On day 9 of the Haute route I hiked the valley bottom of the Mattertal to the village of Herbriggen, because the first half of Europaweg to Zermatt was closed. Then I climbed out of the valley again, up to the Europahütte, halfway the Europaweg trail.

Haute Route 9: Sankt Niklaus to the Europahütte

Start: Sankt Niklaus 1.110 m (3,642 ft)

End: Europahütte, 2.220 m (7,283 ft)

Distance: 14,3 km (8.9 mi)

Elevation gain: 1.494 m (4,902 ft)

Elevation Loss: 349 m (1,145 ft)

Highest point: Geisstriftbach river crossing, 2.601 m (8,533 ft)

Time: 5:45 hrs moving time; 6:50 hrs total time

Date: August 9, 2020

Haute Route day 9: Sankt Niklaus to the Europahütte – Note: North is on the left

The valley walk to Herbriggen

The friendly warden of the hotel La Réserve in Sankt Niklaus served an early breakfast especially for me at 6.30 a.m. so I could be on the trail to Herbriggen at 7 o’clock.
The last stretch of the Haute Route to Zermatt follows the Europaweg, a balcony trail high up the east side of the valley. Hiking through the valley is usually just the bad weather option. 

The first part of the valley walk follows the river and the railroad south.

Unfortunately, the northern part of the Europaweg between Grächen and Galenberg is closed due to rock fall in 2019. And when I say ‘closed’, I really mean that the trail is physically closed. Huge parts of the trail have collapsed and trying to hike there would be deadly dangerous.
So in the past two hiking seasons, and probably a lot of seasons in the future, hikers have to use the valley trail to Herbriggen and ascend to the Europaweg from there.
 

A perfect camping spot on the trail to Herbriggen

The valley walk was almost completely flat and easy going. It made a good warming up exercise to start my day. Within an hour I approached the little village of Herbriggen. Temporary paper signs were taped to the yellow metal signposts to guide hikers from the alternative valley trail up to the Europaweg. Crossing the railroad and passing a small church in Herbriggen, I followed the very steep trail through the woods, all the way up to Galenberg.

The final part of the trail before Galenberg, with a camouflaged trailer against the rock wall.

The trail was very steep with loose rocks and tree roots making the ascend a bit tough. Although I was still in the shadow, it was getting hot with the humid air under the trees. After 1:30 hours of climbing I passed a water fountain, a good place to take a short break (although I still had plenty of water with me).

Further on, below a steep ridge, I found a camouflaged trailer (see photo above) resting against the rock wall. I couldn’t see what is was for.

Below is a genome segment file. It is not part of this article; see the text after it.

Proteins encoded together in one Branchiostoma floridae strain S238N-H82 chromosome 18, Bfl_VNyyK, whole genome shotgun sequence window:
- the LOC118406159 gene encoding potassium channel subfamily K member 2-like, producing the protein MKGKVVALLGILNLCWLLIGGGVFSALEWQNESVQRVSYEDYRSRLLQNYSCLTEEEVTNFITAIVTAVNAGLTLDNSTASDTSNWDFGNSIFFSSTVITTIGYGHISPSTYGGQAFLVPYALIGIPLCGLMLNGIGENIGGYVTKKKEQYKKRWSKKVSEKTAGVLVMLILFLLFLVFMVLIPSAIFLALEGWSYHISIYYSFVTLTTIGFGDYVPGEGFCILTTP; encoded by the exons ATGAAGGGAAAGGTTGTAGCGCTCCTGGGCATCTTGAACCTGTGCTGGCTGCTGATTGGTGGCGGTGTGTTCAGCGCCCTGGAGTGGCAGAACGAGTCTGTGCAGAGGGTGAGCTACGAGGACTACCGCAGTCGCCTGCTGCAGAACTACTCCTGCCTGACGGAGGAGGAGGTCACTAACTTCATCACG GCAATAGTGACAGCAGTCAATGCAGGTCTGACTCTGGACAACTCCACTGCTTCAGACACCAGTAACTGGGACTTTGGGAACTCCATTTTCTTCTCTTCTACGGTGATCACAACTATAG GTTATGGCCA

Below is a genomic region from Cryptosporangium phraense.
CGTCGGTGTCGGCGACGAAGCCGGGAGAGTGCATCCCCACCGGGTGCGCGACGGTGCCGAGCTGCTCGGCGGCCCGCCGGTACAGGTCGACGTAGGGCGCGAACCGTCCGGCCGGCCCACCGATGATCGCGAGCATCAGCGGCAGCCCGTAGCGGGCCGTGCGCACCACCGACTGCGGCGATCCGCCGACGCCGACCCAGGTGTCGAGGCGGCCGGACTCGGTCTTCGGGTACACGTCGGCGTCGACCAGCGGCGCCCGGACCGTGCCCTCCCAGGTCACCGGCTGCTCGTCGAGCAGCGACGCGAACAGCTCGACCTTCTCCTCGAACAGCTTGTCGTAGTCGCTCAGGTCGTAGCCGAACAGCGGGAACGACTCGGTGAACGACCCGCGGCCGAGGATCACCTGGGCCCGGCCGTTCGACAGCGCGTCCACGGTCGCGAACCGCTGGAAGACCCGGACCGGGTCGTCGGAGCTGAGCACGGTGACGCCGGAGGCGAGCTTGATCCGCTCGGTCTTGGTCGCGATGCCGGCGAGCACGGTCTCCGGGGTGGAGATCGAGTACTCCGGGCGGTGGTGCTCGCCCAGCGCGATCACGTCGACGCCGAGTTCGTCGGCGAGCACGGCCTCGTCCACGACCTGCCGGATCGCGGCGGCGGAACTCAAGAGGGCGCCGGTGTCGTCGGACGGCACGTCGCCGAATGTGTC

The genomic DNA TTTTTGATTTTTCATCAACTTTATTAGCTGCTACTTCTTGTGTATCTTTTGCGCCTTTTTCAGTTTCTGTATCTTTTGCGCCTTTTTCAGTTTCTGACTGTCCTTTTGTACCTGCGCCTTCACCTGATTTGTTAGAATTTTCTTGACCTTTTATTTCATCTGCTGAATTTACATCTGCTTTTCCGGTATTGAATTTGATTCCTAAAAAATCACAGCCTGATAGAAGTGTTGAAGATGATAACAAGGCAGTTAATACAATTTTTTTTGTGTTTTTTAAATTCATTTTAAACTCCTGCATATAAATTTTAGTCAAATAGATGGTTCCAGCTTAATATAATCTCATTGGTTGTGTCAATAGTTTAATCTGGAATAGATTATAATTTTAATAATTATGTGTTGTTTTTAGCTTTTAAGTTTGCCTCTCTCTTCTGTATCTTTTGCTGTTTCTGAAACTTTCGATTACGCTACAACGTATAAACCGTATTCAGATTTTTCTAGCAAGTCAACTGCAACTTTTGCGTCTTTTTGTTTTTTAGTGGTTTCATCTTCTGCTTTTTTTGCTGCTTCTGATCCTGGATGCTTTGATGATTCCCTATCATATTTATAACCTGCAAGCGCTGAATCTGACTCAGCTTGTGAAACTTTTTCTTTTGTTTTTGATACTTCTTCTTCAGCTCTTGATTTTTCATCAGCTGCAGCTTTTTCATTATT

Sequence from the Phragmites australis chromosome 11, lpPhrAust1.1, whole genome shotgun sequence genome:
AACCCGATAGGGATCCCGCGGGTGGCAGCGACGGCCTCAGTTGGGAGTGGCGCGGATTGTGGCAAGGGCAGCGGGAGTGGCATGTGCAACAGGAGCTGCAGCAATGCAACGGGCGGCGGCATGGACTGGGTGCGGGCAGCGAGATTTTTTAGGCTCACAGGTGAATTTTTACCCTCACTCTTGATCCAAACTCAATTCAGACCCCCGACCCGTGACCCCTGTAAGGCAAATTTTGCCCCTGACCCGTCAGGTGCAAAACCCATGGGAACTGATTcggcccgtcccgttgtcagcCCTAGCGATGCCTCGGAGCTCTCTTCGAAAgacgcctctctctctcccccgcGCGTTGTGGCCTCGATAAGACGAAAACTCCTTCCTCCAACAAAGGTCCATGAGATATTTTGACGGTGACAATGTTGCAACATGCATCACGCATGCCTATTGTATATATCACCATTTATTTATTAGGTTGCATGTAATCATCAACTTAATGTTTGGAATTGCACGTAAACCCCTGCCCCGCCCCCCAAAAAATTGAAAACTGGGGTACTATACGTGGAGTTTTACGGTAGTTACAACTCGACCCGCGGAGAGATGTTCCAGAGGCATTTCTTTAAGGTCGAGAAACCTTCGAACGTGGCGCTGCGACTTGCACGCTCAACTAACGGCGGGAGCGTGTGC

Galenberg

It took me three hours of climbing to get to the ‘top’ of the trail at Galenberg, a yellow-green meadow, now in the full sun – Galenberg is a mountain top nearby, but apparently the meadows below it go by the same name. At this altitude I felt a light breeze welcoming me, and what a view!

Weisshorn and Bisgletscher on the right – and Matterhorn peeping from behind

From Galenberg the trail was relatively flat, curving around the mountains, with sometimes a short climb. Every now and then there was a deep chasm next to the trail, which was very scary for people with vertigo like me.

The small stream called Birchbach is a moderate stream in summer. But according to the bridge and the broad dry riverbed it must be quite wild  in other seasons. Crossing this wobbly bridge I thought about the big suspension bridge which I would cross the next day.

Crossing the Birchbach on this wobbly metal bridge was today’s highlight of excitement.

I crossed another stream where I could wet my shirt and hat, trying to cool down as the midday sun was starting to heat up the day. It was a pleasant walk, and it took me about 2 hours from Galenberg to reach the Europhütte, which was invitingly perched on a rock and surrounded by trees.

Europahütte

It was only half past one p.m. when I arrived at the Europahütte. The wooden hut was quite small but had a terrace all around, shaded by a few parasols. At an elevation of 2.220 m. (7,283 ft) the Europahütte offers nice views across the narrow valley (but no view of the Matterhorn). 

Europahütte, halfway the Europaweg trail

Compared to Cabane de Moiry, this is a small hut and it has a completely different atmosphere. A more traditional (though not very old) wooden building, it was more cosy with a fireplace (that we didn’t need today of course) and a big cupboard full of books and boardgames.

The rooms were quite small and cramped with bunkbeds, but I was lucky the six-person room was only booked half full. It was so narrow, I hardly found enough room to put my backpack next to my bed. Of course I took a refreshing shower first, before I sat down outside under a parasol with a  homemade Apfeltorte.

Charles Kuonen suspension bridge

From the terrace I had a view of the infamous Charles Kuonen suspension bridge, spanning 494 m. (1,621 ft) and running 85 m. (279 ft) above the ground. It looked horrifying. I had read about the bridge, but had not realized that I probably would be scared to death crossing at it. It made me question myself: why do I love the mountains so much, while I am terrified by them at the same time?

The Europahütte at 2.220 m ü M (meter über Mer – above seal level)

The dinner in the Europahütte was a somewhat mediocre. My vegetarian meal was a thick slice of white bread soaked in cheese and egg. Although this was apparently a Swiss traditional meal, I would I really have liked some vegetables with it. I shared the dinner table with a group of young Swiss and Italian hikers, who did the partly overlapping Tour du Monte Rosa. In a mixture of Italian, German and English it became a noisy but amusing meal.

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